It is widely acknowledged that the use of general anesthetics can undermine the relevance of electrophysiological or microscopical data obtained from a living animal’s brain. Moreover, the lengthy recovery from anesthesia limits the frequency of repeated recording/imaging episodes in longitudinal studies. Hence, new methods that would allow stable recordings from non-anesthetized behaving mice are expected to advance the fields of cellular and cognitive neurosciences. Existing solutions range from mere physical restraint to more sophisticated approaches, such as linear and spherical treadmills used in combination with computer-generated virtual reality. Here, a novel method is described where a head-fixed mouse can move around an air-lifted mobile homecage and explore its environment under stress-free conditions. This method allows researchers to perform behavioral tests (e.g., learning, habituation or novel object recognition) simultaneously with two-photon microscopic imaging and/or patch-clamp recordings, all combined in a single experiment. This video-article describes the use of the awake animal head fixation device (mobile homecage), demonstrates the procedures of animal habituation, and exemplifies a number of possible applications of the method.
Empty Value, Issue 88, awake, in vivo two-photon microscopy, blood vessels, dendrites, dendritic spines, Ca2+ imaging, intrinsic optical imaging, patch-clamp
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A Computer-assisted Multi-electrode Patch-clamp System
Authors: Rodrigo Perin, Henry Markram.
Institutions: Ecole Polytechnique Federale de Lausanne.
The patch-clamp technique is today the most well-established method for recording electrical activity from individual neurons or their subcellular compartments. Nevertheless, achieving stable recordings, even from individual cells, remains a time-consuming procedure of considerable complexity. Automation of many steps in conjunction with efficient information display can greatly assist experimentalists in performing a larger number of recordings with greater reliability and in less time. In order to achieve large-scale recordings we concluded the most efficient approach is not to fully automatize the process but to simplify the experimental steps and reduce the chances of human error while efficiently incorporating the experimenter's experience and visual feedback. With these goals in mind we developed a computer-assisted system which centralizes all the controls necessary for a multi-electrode patch-clamp experiment in a single interface, a commercially available wireless gamepad, while displaying experiment related information and guidance cues on the computer screen. Here we describe the different components of the system which allowed us to reduce the time required for achieving the recording configuration and substantially increase the chances of successfully recording large numbers of neurons simultaneously.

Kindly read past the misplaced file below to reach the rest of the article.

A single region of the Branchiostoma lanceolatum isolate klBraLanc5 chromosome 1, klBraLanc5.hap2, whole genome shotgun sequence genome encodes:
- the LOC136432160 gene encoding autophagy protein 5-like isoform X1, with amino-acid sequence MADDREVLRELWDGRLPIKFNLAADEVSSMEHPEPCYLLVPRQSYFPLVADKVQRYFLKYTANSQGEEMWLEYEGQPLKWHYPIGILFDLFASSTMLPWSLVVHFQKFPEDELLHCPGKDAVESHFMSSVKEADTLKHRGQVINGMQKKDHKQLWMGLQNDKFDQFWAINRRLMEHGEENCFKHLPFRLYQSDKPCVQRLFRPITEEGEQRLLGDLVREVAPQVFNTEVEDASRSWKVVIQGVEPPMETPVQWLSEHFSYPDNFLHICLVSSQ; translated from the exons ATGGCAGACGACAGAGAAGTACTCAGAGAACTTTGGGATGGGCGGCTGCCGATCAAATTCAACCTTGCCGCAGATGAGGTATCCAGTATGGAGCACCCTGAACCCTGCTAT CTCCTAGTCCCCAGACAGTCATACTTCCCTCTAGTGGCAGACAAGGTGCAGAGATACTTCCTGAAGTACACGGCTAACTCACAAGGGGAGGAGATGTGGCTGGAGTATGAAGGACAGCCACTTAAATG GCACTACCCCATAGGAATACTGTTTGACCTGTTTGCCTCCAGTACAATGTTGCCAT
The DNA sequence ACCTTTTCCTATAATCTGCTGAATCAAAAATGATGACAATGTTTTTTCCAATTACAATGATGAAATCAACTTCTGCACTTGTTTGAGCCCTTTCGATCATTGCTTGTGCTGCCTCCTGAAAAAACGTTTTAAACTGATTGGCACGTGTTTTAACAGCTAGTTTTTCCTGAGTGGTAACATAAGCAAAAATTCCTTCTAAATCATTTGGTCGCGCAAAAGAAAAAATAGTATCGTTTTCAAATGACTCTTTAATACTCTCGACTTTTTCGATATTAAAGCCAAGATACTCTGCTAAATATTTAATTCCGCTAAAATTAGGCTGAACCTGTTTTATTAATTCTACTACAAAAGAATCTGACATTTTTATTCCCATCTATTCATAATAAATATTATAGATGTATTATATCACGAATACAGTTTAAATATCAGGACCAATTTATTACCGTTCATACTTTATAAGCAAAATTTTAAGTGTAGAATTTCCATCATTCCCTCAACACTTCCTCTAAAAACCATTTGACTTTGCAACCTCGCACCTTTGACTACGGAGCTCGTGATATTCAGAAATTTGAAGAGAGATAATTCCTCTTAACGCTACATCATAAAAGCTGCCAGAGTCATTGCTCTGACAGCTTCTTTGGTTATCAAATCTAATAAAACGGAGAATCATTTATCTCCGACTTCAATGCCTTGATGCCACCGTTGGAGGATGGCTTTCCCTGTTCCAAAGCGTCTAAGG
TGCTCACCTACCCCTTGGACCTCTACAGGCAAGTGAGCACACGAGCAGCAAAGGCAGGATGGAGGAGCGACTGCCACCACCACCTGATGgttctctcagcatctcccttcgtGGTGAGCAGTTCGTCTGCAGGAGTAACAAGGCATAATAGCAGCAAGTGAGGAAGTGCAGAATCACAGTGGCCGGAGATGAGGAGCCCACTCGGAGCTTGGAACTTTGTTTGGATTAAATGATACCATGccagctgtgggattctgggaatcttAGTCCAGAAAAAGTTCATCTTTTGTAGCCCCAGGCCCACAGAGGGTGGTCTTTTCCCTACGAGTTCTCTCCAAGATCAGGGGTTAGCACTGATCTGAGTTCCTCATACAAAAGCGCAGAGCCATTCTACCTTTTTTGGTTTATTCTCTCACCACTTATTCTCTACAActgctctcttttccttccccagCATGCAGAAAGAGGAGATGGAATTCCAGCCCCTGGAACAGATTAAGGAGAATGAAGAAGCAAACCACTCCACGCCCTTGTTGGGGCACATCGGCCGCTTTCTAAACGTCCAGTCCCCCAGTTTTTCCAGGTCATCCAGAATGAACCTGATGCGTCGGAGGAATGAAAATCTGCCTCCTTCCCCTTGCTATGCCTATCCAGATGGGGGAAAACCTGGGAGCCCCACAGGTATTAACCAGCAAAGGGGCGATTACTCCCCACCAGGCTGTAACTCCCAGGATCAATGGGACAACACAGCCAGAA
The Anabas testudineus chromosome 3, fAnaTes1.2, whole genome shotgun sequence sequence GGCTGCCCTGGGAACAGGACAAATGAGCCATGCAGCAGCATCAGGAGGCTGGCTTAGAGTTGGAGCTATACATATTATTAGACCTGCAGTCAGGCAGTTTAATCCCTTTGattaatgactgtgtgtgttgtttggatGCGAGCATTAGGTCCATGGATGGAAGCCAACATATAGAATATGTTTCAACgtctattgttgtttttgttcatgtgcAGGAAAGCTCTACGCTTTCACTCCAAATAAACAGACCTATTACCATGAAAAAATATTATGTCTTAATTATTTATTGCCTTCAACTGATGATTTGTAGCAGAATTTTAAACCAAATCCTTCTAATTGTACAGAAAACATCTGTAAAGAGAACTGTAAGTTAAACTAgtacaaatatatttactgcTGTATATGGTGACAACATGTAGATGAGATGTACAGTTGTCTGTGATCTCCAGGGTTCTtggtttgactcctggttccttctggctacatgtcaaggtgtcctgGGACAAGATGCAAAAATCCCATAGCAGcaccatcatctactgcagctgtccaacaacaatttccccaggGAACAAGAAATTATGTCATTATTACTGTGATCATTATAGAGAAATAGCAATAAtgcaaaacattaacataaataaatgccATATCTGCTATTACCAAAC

Neuroscience, Issue 80, Patch-clamp, automatic positioning, whole-cell, neuronal recording, in vitro, multi-electrode
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Slice It Hot: Acute Adult Brain Slicing in Physiological Temperature
Authors: Lea Ankri, Yosef Yarom, Marylka Y. Uusisaari.
Institutions: Hebrew University of Jerusalem.
Here we present a protocol for preparation of acute brain slices. This procedure is a critical element for electrophysiological patch-clamp experiments that largely determines the quality of results. It has been shown that omitting the cooling step during cutting procedure is beneficial in obtaining healthy slices and cells, especially when dealing with highly myelinated brain structures from mature animals. Even though the precise mechanism whereby elevated temperature supports neural health can only be speculated upon, it stands to reason that, whenever possible, the temperature in which the slicing is performed should be close to physiological conditions to prevent temperature related artifacts. Another important advantage of this method is the simplicity of the procedure and therefore the short preparation time. In the demonstrated method adult mice are used but the same procedure can be applied with younger mice as well as rats. Also, the following patch clamp experiment is performed on horizontal cerebellar slices, but the same procedure can also be used in other planes as well as other posterior areas of the brain.
Neuroscience, Issue 92, Acute brain slicing, electrophysiology, mice, rats, in vitro, cerebellum, adult, vibratome
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Whole-cell Patch-clamp Recordings from Morphologically- and Neurochemically-identified Hippocampal Interneurons